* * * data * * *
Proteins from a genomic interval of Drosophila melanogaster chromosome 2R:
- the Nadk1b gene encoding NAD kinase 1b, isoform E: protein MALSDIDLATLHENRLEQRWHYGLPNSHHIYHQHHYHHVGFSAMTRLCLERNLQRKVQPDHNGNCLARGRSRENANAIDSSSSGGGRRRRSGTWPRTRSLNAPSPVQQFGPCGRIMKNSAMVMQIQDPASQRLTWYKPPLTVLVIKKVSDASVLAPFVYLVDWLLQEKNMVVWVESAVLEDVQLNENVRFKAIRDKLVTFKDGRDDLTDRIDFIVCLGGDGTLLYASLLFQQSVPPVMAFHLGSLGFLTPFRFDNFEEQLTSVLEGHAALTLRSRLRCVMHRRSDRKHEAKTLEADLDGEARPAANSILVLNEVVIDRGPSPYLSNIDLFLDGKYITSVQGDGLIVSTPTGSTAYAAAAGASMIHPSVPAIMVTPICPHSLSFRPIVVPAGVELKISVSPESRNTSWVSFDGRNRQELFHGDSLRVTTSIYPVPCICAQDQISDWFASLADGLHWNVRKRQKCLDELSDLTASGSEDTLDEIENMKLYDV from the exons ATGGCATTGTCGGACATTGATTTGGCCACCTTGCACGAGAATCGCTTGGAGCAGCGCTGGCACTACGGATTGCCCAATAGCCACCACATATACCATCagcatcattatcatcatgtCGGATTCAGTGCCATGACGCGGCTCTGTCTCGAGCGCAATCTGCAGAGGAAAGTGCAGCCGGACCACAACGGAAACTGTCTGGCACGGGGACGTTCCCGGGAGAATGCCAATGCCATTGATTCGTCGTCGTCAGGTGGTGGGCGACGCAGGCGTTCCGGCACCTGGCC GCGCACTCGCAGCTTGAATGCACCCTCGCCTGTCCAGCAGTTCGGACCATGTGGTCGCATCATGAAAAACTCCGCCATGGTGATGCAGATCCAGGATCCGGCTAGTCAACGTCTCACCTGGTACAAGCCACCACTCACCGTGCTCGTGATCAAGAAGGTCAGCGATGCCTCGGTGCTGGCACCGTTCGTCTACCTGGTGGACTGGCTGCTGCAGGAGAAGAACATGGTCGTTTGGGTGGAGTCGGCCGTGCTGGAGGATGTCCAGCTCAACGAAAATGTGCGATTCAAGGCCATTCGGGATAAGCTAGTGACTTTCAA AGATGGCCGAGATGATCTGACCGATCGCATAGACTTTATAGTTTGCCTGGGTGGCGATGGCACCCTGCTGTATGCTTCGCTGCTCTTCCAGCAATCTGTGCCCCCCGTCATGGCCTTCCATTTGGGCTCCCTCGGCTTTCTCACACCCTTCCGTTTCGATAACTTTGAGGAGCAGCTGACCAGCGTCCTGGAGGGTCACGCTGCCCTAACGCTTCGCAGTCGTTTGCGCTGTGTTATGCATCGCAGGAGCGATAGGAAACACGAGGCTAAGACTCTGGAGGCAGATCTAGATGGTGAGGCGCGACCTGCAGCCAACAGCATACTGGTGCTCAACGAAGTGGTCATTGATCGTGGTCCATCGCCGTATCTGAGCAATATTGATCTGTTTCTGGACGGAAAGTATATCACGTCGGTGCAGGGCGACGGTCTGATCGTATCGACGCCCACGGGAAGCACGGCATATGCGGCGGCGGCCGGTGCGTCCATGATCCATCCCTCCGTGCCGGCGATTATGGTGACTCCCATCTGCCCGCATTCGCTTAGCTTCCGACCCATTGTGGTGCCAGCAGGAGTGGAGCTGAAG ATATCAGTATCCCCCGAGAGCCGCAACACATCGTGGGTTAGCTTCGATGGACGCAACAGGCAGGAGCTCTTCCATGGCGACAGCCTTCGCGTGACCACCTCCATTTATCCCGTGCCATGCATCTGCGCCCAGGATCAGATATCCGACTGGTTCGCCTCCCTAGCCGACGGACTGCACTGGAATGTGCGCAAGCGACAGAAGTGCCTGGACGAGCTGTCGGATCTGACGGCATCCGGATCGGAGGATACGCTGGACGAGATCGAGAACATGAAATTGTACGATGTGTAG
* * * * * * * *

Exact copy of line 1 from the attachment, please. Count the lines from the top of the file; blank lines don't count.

Proteins from a genomic interval of Drosophila melanogaster chromosome 2R: